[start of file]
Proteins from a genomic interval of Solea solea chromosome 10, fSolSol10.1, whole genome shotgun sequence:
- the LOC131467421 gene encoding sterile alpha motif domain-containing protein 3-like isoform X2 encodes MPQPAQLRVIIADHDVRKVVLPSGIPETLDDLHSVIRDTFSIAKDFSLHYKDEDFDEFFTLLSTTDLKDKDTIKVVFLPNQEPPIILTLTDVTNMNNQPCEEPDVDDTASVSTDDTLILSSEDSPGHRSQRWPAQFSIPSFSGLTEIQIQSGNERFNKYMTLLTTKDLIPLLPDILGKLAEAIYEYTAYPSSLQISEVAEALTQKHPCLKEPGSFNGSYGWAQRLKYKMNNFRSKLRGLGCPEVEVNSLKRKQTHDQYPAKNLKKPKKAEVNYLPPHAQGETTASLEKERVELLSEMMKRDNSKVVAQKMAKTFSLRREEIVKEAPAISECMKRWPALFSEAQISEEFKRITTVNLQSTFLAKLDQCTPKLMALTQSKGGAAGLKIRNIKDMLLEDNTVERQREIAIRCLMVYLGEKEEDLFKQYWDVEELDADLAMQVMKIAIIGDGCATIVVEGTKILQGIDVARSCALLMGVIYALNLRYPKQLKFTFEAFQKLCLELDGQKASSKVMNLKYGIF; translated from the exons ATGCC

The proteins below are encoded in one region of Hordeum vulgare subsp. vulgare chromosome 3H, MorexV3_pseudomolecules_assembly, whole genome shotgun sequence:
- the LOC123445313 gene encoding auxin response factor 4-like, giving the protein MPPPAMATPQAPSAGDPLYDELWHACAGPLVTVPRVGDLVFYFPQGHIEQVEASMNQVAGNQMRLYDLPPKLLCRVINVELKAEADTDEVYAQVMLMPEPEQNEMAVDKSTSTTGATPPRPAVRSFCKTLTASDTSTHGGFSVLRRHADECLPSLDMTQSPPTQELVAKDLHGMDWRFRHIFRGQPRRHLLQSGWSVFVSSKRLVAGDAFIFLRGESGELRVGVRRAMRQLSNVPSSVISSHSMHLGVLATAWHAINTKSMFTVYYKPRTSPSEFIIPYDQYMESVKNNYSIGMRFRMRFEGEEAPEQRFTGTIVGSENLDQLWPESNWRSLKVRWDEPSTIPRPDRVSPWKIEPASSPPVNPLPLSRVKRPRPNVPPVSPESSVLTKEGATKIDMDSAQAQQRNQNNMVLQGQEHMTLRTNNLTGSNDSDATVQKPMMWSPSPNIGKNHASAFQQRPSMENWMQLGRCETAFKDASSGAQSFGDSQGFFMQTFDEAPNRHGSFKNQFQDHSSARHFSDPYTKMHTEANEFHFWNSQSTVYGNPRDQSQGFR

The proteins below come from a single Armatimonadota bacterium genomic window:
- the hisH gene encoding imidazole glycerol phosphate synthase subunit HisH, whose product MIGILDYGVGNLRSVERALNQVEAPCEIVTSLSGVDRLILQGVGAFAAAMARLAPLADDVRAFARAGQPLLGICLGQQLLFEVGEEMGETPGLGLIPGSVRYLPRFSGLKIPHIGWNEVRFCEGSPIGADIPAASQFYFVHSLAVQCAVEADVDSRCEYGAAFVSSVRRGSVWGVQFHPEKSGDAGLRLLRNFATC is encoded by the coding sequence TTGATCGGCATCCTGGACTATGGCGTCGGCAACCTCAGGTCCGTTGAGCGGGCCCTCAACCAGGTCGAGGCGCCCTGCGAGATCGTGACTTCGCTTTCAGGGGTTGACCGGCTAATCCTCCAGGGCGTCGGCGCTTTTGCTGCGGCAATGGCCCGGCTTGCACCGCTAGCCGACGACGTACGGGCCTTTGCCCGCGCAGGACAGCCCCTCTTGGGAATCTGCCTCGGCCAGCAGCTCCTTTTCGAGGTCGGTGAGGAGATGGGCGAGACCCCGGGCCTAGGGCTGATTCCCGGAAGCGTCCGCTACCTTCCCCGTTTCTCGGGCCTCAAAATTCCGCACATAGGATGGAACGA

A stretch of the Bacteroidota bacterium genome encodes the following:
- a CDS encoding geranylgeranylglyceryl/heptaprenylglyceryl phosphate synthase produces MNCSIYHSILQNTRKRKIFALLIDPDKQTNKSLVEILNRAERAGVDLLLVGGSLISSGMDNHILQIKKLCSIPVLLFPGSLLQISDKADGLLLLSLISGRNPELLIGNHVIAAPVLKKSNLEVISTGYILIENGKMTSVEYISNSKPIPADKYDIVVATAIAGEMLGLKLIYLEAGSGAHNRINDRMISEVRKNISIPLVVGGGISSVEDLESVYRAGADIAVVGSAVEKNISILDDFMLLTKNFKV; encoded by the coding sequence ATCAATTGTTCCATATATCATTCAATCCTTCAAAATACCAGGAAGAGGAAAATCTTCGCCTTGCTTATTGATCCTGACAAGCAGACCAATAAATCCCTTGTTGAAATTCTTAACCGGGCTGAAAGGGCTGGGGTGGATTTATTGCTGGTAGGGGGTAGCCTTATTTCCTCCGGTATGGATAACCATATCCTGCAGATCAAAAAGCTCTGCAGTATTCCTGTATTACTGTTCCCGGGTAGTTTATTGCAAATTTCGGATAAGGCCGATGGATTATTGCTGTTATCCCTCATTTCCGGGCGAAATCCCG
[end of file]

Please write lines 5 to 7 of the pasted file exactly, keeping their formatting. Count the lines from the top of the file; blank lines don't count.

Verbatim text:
The proteins below come from a single Armatimonadota bacterium genomic window:
- the hisH gene encoding imidazole glycerol phosphate synthase subunit HisH, whose product MIGILDYGVGNLRSVERALNQVEAPCEIVTSLSGVDRLILQGVGAFAAAMARLAPLADDVRAFARAGQPLLGICLGQQLLFEVGEEMGETPGLGLIPGSVRYLPRFSGLKIPHIGWNEVRFCEGSPIGADIPAASQFYFVHSLAVQCAVEADVDSRCEYGAAFVSSVRRGSVWGVQFHPEKSGDAGLRLLRNFATC is encoded by the coding sequence TTGATCGGCATCCTGGACTATGGCGTCGGCAACCTCAGGTCCGTTGAGCGGGCCCTCAACCAGGTCGAGGCGCCCTGCGAGATCGTGACTTCGCTTTCAGGGGTTGACCGGCTAATCCTCCAGGGCGTCGGCGCTTTTGCTGCGGCAATGGCCCGGCTTGCACCGCTAGCCGACGACGTACGGGCCTTTGCCCGCGCAGGACAGCCCCTCTTGGGAATCTGCCTCGGCCAGCAGCTCCTTTTCGAGGTCGGTGAGGAGATGGGCGAGACCCCGGGCCTAGGGCTGATTCCCGGAAGCGTCCGCTACCTTCCCCGTTTCTCGGGCCTCAAAATTCCGCACATAGGATGGAACGA

A stretch of the Bacteroidota bacterium genome encodes the following: